Mumbai: BMC officers to visit Japan for lessons in flood control

Updated: Nov 16, 2019, 07:48 IST | Prajakta Kasale | Mumbai

Four civic officials leave city in November to study Tokyo's engineering marvel to tackle flooding around Mithi river.

This year, the areas surrounding Mithi had flooded badly owing to  rise in the river's water level. File pic
This year, the areas surrounding Mithi had flooded badly owing to rise in the river's water level. File pic

In an effort to prevent flooding in areas around Mithi river in the future, the Brihanmumbai Municipal Corporation (BMC) has set up a team to study Japan’s intricate flood control system. Four civic officials, including an additional municipal commissioner, will visit Tokyo later this month.

In September, a team of officers and technical experts from Japan visited Mumbai to understand why the city gets flooded almost every monsoon. They explained to city officials how Tokyo defends the nation against flooding. They then visited Powai, Vihar and Tulasi lakes, and Mithi river and submitted a report to the civic body.

Japan has huge underground tunnels that collect rain water, which is then diverted to the sea during low tide.

In Mumbai, in case of a high tide, the water gates are kept shut as sea water enters the city. The city has pumping stations to release the water but their capacity is not enough.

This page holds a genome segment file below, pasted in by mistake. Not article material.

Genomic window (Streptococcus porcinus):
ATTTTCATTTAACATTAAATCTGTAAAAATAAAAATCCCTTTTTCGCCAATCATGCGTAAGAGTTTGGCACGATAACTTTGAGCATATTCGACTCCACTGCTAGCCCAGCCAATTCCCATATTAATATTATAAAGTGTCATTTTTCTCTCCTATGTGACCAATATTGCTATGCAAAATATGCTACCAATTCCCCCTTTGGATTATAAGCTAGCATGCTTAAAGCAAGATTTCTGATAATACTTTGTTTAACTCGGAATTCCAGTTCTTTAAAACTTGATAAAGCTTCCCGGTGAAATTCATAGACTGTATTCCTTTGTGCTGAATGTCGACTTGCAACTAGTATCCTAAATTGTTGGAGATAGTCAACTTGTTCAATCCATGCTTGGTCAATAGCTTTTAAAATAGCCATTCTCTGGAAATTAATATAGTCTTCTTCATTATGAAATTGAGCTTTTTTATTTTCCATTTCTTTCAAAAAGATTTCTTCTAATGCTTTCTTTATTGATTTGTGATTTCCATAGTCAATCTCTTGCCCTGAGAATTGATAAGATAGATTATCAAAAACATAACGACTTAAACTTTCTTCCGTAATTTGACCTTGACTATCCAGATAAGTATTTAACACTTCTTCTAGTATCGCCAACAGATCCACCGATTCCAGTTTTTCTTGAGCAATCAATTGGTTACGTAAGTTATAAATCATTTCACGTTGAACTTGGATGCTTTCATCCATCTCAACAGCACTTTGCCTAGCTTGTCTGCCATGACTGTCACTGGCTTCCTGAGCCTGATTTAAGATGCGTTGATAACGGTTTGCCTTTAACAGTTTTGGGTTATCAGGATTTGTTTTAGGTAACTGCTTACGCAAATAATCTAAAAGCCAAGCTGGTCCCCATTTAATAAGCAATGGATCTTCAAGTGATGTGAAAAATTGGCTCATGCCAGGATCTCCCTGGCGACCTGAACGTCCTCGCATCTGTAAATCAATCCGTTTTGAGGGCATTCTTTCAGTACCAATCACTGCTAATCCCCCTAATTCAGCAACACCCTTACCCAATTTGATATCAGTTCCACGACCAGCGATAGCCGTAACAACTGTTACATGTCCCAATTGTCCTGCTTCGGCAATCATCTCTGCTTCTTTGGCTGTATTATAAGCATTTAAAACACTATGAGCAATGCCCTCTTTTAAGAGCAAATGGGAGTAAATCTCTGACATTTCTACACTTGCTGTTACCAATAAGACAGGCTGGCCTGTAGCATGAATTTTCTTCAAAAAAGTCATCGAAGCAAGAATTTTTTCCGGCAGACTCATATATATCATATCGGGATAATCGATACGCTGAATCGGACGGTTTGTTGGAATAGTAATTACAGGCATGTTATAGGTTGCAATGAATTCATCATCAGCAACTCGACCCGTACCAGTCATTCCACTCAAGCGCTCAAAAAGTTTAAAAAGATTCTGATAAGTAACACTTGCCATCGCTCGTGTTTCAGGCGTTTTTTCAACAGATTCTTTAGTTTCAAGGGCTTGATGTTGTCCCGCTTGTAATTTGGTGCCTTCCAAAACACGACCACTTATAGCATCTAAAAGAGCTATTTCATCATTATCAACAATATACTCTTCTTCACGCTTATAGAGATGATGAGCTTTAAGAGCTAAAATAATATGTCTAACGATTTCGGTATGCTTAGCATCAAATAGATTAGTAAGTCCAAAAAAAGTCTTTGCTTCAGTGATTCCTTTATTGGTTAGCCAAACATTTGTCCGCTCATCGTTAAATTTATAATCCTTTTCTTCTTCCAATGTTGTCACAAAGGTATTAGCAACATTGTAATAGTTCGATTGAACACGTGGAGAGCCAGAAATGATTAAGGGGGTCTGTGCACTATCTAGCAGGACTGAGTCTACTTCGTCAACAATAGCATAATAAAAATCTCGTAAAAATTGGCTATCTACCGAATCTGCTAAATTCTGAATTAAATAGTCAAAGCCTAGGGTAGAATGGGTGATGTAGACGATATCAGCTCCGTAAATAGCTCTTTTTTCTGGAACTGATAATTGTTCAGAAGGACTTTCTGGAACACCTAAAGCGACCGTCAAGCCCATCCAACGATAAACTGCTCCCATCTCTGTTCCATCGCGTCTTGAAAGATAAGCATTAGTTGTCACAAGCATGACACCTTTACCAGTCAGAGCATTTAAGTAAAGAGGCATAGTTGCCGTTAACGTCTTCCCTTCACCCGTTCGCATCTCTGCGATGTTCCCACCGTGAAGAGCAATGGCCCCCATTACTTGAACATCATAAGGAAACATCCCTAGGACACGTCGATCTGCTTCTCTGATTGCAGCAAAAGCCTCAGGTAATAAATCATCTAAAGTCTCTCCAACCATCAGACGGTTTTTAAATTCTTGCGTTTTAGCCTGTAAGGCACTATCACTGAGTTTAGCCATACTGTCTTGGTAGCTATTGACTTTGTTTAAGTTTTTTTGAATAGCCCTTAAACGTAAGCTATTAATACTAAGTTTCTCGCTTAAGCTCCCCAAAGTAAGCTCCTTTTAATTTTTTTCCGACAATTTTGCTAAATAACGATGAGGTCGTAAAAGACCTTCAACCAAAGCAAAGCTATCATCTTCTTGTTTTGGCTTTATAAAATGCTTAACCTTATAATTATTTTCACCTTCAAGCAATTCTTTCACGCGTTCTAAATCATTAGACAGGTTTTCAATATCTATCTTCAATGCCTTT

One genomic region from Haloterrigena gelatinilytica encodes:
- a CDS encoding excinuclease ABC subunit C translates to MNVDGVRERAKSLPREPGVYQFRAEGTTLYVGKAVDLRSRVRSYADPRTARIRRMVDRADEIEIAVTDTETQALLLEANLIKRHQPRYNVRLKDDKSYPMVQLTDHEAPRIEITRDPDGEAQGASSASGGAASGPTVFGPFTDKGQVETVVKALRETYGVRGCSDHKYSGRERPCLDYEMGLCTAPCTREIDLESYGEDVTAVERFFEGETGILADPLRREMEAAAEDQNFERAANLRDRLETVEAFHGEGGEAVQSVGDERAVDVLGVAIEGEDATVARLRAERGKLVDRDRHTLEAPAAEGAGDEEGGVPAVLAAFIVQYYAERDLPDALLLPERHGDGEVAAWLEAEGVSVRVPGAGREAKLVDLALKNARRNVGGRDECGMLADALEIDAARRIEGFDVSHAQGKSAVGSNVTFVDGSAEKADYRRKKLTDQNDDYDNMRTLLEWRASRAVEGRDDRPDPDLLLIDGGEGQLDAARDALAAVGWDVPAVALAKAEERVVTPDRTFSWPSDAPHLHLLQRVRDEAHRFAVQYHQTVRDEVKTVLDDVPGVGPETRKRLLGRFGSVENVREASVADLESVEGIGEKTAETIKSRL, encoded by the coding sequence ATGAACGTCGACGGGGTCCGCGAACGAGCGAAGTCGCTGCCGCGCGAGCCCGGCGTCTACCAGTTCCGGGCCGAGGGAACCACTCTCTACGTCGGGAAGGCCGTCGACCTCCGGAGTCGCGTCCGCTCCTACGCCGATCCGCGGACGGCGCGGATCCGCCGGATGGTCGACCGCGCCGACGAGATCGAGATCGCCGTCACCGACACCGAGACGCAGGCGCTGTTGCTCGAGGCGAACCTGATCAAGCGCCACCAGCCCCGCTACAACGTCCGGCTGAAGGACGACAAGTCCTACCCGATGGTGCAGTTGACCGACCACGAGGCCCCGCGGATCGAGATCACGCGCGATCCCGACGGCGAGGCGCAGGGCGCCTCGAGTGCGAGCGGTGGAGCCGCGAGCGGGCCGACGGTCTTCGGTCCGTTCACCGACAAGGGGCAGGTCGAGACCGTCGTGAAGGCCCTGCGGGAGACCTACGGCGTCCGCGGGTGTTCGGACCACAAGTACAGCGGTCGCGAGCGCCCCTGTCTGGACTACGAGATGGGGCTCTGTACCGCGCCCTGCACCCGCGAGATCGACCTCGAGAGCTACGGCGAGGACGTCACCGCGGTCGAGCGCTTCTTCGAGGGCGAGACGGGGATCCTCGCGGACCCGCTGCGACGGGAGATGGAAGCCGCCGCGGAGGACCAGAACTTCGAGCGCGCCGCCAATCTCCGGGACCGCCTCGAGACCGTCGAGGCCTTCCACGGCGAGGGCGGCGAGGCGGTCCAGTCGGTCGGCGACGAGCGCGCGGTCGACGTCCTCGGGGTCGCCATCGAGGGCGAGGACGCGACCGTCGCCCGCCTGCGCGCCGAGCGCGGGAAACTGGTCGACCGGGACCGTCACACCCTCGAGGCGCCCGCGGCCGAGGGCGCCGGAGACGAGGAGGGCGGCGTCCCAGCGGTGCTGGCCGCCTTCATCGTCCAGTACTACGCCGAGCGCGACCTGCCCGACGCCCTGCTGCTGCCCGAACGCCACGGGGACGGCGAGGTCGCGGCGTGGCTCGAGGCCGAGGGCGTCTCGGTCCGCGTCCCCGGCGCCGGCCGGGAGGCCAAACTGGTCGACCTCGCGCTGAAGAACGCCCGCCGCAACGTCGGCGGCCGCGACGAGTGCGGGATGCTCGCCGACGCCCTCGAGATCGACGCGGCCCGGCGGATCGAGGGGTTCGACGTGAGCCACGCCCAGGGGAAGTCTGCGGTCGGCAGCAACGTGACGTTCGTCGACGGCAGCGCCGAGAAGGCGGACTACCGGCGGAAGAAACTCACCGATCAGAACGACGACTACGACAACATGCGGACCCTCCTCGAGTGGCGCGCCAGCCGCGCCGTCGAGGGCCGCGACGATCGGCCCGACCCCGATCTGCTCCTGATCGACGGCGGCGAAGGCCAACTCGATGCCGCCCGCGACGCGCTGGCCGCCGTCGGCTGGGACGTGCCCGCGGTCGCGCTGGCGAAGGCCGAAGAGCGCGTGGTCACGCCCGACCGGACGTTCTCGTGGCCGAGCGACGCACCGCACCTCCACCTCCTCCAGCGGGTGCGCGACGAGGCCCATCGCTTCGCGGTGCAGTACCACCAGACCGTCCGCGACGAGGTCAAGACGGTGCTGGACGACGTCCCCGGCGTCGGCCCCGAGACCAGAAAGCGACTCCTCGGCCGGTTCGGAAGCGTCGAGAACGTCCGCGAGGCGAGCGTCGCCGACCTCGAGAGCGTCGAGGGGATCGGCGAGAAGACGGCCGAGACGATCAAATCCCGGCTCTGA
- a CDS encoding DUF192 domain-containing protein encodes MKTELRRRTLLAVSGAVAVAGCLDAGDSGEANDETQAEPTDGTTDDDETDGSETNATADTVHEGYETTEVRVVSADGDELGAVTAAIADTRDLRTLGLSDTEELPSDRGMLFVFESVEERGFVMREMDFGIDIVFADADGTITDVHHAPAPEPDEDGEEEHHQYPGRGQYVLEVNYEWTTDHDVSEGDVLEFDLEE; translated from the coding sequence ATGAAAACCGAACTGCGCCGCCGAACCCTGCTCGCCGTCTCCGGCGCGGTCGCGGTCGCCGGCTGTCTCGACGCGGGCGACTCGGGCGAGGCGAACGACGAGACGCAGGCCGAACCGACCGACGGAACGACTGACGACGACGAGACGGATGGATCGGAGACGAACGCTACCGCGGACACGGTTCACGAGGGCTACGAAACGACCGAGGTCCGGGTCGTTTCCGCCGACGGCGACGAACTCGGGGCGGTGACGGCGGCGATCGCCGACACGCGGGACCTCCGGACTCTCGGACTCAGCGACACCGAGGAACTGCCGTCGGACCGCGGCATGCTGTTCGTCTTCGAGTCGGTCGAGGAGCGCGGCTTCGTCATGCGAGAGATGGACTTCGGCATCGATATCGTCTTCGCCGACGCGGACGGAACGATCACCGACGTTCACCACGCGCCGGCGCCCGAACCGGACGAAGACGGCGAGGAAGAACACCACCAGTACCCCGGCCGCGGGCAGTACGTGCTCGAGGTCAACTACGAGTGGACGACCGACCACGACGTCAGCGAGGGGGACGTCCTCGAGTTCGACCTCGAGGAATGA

Additional Municipal Commissioner Vijay Singhal along with the head of storm water drainage department and two executive engineers will spend a week in Japan, starting November 24, to understand the intricacies of Japan’s engineering marvel.

An officer told mid-day, the flooding around Mithi has become an alarming issue over the past few years. Widening and deepening work in 11 km of the 17.84-km-long river is complete, he added. The rest of the area is a tidal fluctuation zone where the river enters into the sea through Mahim creek.

The BMC expects to return from Japan with a solution to reduce the level of water in Mithi at the time of heavy rain and high tide. Overflowing Mithi created a flood-like situation in western suburbs.

As of now the BMC is planning to implement the flood management system to only a few parts of the city, like Parel-Hindmata area that gets flooded every year, a senior civic officer said.

Feasibility of underground holding tanks, natural gradient and topography will also be taken into consideration while applying the system for the city.

18KM
Approx length of Mithi river

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